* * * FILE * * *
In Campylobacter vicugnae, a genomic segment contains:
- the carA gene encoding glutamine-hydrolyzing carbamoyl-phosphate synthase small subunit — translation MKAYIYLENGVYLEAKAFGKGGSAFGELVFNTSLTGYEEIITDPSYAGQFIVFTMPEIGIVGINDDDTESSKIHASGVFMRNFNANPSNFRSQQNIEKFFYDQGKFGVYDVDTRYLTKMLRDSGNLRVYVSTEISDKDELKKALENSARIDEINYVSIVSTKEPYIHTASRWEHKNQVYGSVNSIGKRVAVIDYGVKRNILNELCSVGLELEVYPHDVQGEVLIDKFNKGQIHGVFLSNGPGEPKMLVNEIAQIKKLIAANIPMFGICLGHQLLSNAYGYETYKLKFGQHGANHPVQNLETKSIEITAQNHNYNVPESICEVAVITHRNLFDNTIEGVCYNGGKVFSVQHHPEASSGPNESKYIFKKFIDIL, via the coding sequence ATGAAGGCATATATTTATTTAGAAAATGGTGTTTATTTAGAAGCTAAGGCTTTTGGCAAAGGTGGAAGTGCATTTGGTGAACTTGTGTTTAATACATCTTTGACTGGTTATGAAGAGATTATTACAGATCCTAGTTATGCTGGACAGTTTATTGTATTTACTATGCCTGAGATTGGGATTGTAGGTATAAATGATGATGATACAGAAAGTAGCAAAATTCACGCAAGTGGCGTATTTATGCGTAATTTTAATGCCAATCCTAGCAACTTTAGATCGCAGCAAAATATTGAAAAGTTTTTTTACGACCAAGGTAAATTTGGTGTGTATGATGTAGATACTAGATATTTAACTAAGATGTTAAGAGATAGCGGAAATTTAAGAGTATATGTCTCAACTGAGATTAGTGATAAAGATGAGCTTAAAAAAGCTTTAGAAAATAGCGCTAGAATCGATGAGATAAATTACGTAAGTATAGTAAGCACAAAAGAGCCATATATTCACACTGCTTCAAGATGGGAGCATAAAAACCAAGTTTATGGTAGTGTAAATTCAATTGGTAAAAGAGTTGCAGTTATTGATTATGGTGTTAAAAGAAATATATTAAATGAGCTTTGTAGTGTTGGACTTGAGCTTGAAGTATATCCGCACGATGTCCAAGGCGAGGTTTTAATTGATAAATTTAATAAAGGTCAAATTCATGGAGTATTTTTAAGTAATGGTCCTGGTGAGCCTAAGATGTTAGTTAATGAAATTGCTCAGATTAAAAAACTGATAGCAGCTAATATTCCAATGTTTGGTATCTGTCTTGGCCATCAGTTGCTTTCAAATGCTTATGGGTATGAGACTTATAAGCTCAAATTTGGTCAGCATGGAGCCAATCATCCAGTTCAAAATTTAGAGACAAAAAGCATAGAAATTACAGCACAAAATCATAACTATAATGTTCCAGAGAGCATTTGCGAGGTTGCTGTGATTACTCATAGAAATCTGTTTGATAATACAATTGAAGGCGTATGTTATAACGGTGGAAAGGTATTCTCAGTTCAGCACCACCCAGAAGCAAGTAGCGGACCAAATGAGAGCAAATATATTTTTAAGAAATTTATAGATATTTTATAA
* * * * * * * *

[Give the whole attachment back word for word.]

In Campylobacter vicugnae, a genomic segment contains:
- the carA gene encoding glutamine-hydrolyzing carbamoyl-phosphate synthase small subunit — translation MKAYIYLENGVYLEAKAFGKGGSAFGELVFNTSLTGYEEIITDPSYAGQFIVFTMPEIGIVGINDDDTESSKIHASGVFMRNFNANPSNFRSQQNIEKFFYDQGKFGVYDVDTRYLTKMLRDSGNLRVYVSTEISDKDELKKALENSARIDEINYVSIVSTKEPYIHTASRWEHKNQVYGSVNSIGKRVAVIDYGVKRNILNELCSVGLELEVYPHDVQGEVLIDKFNKGQIHGVFLSNGPGEPKMLVNEIAQIKKLIAANIPMFGICLGHQLLSNAYGYETYKLKFGQHGANHPVQNLETKSIEITAQNHNYNVPESICEVAVITHRNLFDNTIEGVCYNGGKVFSVQHHPEASSGPNESKYIFKKFIDIL, via the coding sequence ATGAAGGCATATATTTATTTAGAAAATGGTGTTTATTTAGAAGCTAAGGCTTTTGGCAAAGGTGGAAGTGCATTTGGTGAACTTGTGTTTAATACATCTTTGACTGGTTATGAAGAGATTATTACAGATCCTAGTTATGCTGGACAGTTTATTGTATTTACTATGCCTGAGATTGGGATTGTAGGTATAAATGATGATGATACAGAAAGTAGCAAAATTCACGCAAGTGGCGTATTTATGCGTAATTTTAATGCCAATCCTAGCAACTTTAGATCGCAGCAAAATATTGAAAAGTTTTTTTACGACCAAGGTAAATTTGGTGTGTATGATGTAGATACTAGATATTTAACTAAGATGTTAAGAGATAGCGGAAATTTAAGAGTATATGTCTCAACTGAGATTAGTGATAAAGATGAGCTTAAAAAAGCTTTAGAAAATAGCGCTAGAATCGATGAGATAAATTACGTAAGTATAGTAAGCACAAAAGAGCCATATATTCACACTGCTTCAAGATGGGAGCATAAAAACCAAGTTTATGGTAGTGTAAATTCAATTGGTAAAAGAGTTGCAGTTATTGATTATGGTGTTAAAAGAAATATATTAAATGAGCTTTGTAGTGTTGGACTTGAGCTTGAAGTATATCCGCACGATGTCCAAGGCGAGGTTTTAATTGATAAATTTAATAAAGGTCAAATTCATGGAGTATTTTTAAGTAATGGTCCTGGTGAGCCTAAGATGTTAGTTAATGAAATTGCTCAGATTAAAAAACTGATAGCAGCTAATATTCCAATGTTTGGTATCTGTCTTGGCCATCAGTTGCTTTCAAATGCTTATGGGTATGAGACTTATAAGCTCAAATTTGGTCAGCATGGAGCCAATCATCCAGTTCAAAATTTAGAGACAAAAAGCATAGAAATTACAGCACAAAATCATAACTATAATGTTCCAGAGAGCATTTGCGAGGTTGCTGTGATTACTCATAGAAATCTGTTTGATAATACAATTGAAGGCGTATGTTATAACGGTGGAAAGGTATTCTCAGTTCAGCACCACCCAGAAGCAAGTAGCGGACCAAATGAGAGCAAATATATTTTTAAGAAATTTATAGATATTTTATAA